Tom Crosslin was a lot of things. A brawler with a mean streak, a charmer, a bully, a civic do-gooder, a pothead, a don't-tread-on-me rebel, a dreamer and a doer. He was Mr. Party and Mr. Charity and a hustler who envisioned Rainbow Farm, the campground and concert venue he established in western Michigan, as a "company town" for hemp festivals and endless festivities, not to mention a base for pushing a referendum to change state marijuana laws.
Crosslin and his lover, Rollie Rohm, were on a fault line in American culture. On one side were the folks who gravitated to Rainbow Farm, from stoners and drifters to pot activists to straight-arrow libertarians to the Michigan Militia. On the other side was the anti-reefer madness that characterizes the war on drugs in the decades since President Richard Nixon launched it.
And in Burning Rainbow Farm: How a Stoner Utopia Went Up in Smoke (Bloomsbury, $24.95, 340 pp.), L.A. journalist Dean Kuipers explores the 2001 tragedy that ensued when a zealous county prosecutor brought the full weight of Michigan's drug forfeiture laws against Crosslin and Rohm's dream. The pair torched much of the farm rather than see it seized. Then, armed and outfitted in camo, they holed up under siege and died days later in separate confrontations with FBI and State Police snipers. (Details of those shootings are in dispute, and Rohm's death is the focus of a civil suit yet to be resolved.)
Having grown up there, Kuipers knows well the western Michigan that produced Crosslin, Rohm and their antagonists. His sympathies are clear — he's promoting the book in conjunction with the National Organization for the Reform of Marijuana Laws, and he acknowledges the grant assistance of the Marijuana Policy Project in completing it — but in Burning Rainbow Farm, he's written a compelling book that deserves consideration from all sides of the drug debate. To that end, we present excerpts from his opening chapter, and his second chapter in its entirety. —W. Kim Heron, editor
CHAPTER ONE: August 31, 2001
And there are no descending circles and only one flame in Hell. But it is a beauty.
—Robert Penn Warren
I can't believe they haven't killed you boys already.
—Merle Haggard, first time meeting Tom Crosslin and Rollie Rohm on Rainbow Farm, July 2000
Rainbow Farm campground was empty on the Friday morning Tom Crosslin burned the place to the ground. Two teenage lovers named Omar Alham and Vanessa Hunckler had been the last to leave, taking down their tent two days earlier, but that red morning they were flying toward it again, fishtailing down the dirt road, dust billowing in a monster ecru cloud behind. Tom hadn't really told them why they had to leave, he'd said only "stuff's happening," but they'd taken that as enough of a statement from a place that had been a living statement for years. Omar had been crashing at the farm on and off since the fourth of July, along with a lot of other people, and Nessa — she shortened it to Nessa — had just returned to it in a kind of pilgrimage. Tom's eviction had been direct, but in his eyes they saw a glimmer of the generosity and hope that had caused people to gather on his property for years, and that would bring them back one more time. They knew Tom and Rollie were in some kind of trouble. So Omar's big car bounced through the swamp bottoms of southwestern Michigan at eighty miles per hour while Nessa clung to the door. The baby blue 1987 Mercury Grand Marquis barely hit its top range as Omar took the back way to the farm, Fox to Quaker to Kirk Lake Road, where there were never any cops. Orange caution tape wrapped around the car sizzled and fried at speed, and the front bumper rattled where it hung by duct tape. The campers at Rainbow Farm had called the car the Hempulance because Omar took the county roads like he was operating an emergency vehicle.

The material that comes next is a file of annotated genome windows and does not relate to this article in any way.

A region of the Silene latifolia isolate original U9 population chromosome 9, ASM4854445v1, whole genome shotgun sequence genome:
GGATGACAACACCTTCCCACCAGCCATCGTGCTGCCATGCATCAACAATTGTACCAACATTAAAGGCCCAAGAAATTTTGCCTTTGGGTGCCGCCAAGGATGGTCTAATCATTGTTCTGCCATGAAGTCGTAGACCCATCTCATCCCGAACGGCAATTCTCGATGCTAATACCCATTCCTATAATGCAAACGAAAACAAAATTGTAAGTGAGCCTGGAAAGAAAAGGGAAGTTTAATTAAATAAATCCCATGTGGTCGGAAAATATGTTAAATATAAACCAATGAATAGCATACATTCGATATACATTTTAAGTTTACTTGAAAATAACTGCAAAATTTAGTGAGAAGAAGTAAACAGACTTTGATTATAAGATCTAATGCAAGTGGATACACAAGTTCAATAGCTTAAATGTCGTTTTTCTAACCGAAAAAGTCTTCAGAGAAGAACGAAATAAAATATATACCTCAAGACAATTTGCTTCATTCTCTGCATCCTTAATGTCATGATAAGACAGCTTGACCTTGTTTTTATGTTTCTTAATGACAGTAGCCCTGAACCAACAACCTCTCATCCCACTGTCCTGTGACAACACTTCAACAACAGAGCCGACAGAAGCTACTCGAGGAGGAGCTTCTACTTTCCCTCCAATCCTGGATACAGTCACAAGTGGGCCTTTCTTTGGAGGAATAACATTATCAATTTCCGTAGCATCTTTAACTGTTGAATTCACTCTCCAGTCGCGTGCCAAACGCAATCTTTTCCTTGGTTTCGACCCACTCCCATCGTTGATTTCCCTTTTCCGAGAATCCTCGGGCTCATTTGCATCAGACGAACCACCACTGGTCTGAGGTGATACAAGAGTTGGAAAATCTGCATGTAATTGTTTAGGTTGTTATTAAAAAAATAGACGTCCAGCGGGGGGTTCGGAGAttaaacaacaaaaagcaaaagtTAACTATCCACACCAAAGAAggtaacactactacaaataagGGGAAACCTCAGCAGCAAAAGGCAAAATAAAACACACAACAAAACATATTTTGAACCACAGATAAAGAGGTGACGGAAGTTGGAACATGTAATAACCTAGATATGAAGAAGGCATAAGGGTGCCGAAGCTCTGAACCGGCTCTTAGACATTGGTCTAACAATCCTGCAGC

He drove fast as a point of pride, and the Hempulance carried the weed, always arriving just in time with the antidote to ordinary blues.
Many were saved, and many believed the cannabis plant could save the world. But now it seemed like it was Rainbow Farm that needed saving.
On any other Labor Day weekend, as many as five thousand people would have been pouring through the Rainbow Farm gates for Roach Roast, the annual fall campout where Tommy Chong or Merle Haggard or Big Brother and the Holding Company would play on the big stage and the best-known hemp advocates in the country would preach the legalization of marijuana. It had been that way since 1995, when Tom Crosslin and his lover Rollie Rohm had begun hosting festivals there.
Omar and Nessa raced to aid their friends. They weren't too certain of the details, but they knew Tom and Rollie had been busted in May for growing some pot, and they were in a big feud with the county prosecutor.
The Memorial Day festival had been canceled but the Labor Day blowout had still been a go. It had been a go all summer; it had been a go until a few days earlier, when suddenly Tom shut the gates and started talking about how he and Rollie were going to be heroes.
It was still early when Omar and Nessa spun through the gate. They had waited at the home of Omar's mom in Cassopolis as long as they could, but their curiosity was powerful and it was only eight a.m. when the car slid to a stop in front of the campground store in a spray of dust and gravel.